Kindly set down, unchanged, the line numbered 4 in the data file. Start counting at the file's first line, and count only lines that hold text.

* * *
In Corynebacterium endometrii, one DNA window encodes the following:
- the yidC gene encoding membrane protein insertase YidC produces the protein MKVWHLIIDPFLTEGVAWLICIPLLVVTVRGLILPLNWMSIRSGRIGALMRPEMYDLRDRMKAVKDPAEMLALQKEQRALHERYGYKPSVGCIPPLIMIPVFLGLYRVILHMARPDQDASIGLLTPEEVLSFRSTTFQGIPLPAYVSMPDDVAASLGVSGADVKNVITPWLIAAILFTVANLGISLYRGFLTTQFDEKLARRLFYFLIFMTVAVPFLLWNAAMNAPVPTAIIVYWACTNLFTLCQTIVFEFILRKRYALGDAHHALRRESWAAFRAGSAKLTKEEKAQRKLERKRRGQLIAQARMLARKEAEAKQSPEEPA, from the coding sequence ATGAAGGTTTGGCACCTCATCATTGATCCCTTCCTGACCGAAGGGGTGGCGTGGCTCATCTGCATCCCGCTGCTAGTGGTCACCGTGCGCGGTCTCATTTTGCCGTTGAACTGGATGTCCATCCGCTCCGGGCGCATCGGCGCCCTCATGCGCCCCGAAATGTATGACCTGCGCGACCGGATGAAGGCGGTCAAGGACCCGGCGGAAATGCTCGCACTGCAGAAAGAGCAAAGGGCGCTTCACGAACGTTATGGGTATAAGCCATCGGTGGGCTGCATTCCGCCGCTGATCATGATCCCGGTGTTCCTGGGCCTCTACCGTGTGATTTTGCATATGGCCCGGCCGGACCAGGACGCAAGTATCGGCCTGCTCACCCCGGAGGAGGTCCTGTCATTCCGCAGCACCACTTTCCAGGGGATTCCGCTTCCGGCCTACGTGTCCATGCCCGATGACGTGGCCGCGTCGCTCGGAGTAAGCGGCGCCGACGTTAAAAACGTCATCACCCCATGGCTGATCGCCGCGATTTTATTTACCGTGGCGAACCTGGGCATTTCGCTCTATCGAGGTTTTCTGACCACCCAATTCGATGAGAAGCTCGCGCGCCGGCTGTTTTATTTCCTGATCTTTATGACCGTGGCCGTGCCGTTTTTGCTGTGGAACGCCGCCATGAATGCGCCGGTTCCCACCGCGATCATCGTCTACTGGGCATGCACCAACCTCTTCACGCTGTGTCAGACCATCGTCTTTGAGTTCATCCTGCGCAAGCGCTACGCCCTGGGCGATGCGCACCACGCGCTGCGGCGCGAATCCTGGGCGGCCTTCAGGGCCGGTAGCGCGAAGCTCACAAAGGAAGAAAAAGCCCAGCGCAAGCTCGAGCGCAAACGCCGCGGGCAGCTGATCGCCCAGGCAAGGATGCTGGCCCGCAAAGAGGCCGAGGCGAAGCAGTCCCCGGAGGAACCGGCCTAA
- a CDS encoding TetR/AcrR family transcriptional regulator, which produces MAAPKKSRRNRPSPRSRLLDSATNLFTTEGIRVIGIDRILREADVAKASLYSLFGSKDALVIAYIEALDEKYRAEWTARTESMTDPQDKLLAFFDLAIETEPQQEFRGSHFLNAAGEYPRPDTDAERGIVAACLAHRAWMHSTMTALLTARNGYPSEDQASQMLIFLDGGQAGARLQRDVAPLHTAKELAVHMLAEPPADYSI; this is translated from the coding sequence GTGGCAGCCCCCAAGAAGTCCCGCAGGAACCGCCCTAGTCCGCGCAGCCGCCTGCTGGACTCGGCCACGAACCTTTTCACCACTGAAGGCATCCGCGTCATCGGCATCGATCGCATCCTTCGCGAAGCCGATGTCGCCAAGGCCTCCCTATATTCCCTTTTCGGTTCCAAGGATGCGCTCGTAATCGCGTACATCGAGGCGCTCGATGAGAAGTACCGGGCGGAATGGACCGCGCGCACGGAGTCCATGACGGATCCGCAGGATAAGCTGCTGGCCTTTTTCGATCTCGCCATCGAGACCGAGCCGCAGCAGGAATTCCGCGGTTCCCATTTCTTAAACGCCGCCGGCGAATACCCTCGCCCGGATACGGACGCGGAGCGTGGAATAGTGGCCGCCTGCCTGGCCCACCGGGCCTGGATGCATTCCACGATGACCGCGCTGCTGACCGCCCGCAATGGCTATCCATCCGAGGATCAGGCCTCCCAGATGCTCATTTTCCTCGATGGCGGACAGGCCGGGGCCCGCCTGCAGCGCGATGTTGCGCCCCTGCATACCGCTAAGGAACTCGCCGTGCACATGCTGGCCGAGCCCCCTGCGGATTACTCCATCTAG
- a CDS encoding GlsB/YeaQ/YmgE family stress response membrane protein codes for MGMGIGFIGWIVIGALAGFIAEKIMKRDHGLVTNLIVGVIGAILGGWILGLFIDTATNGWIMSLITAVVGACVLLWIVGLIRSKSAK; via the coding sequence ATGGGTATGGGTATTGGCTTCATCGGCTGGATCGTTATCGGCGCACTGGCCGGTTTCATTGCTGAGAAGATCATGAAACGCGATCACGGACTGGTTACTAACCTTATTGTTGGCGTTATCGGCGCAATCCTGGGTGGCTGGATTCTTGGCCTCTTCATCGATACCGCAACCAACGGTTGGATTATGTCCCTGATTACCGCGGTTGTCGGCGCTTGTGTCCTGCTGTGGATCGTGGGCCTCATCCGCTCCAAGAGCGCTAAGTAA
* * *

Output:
- a CDS encoding GlsB/YeaQ/YmgE family stress response membrane protein codes for MGMGIGFIGWIVIGALAGFIAEKIMKRDHGLVTNLIVGVIGAILGGWILGLFIDTATNGWIMSLITAVVGACVLLWIVGLIRSKSAK; via the coding sequence ATGGGTATGGGTATTGGCTTCATCGGCTGGATCGTTATCGGCGCACTGGCCGGTTTCATTGCTGAGAAGATCATGAAACGCGATCACGGACTGGTTACTAACCTTATTGTTGGCGTTATCGGCGCAATCCTGGGTGGCTGGATTCTTGGCCTCTTCATCGATACCGCAACCAACGGTTGGATTATGTCCCTGATTACCGCGGTTGTCGGCGCTTGTGTCCTGCTGTGGATCGTGGGCCTCATCCGCTCCAAGAGCGCTAAGTAA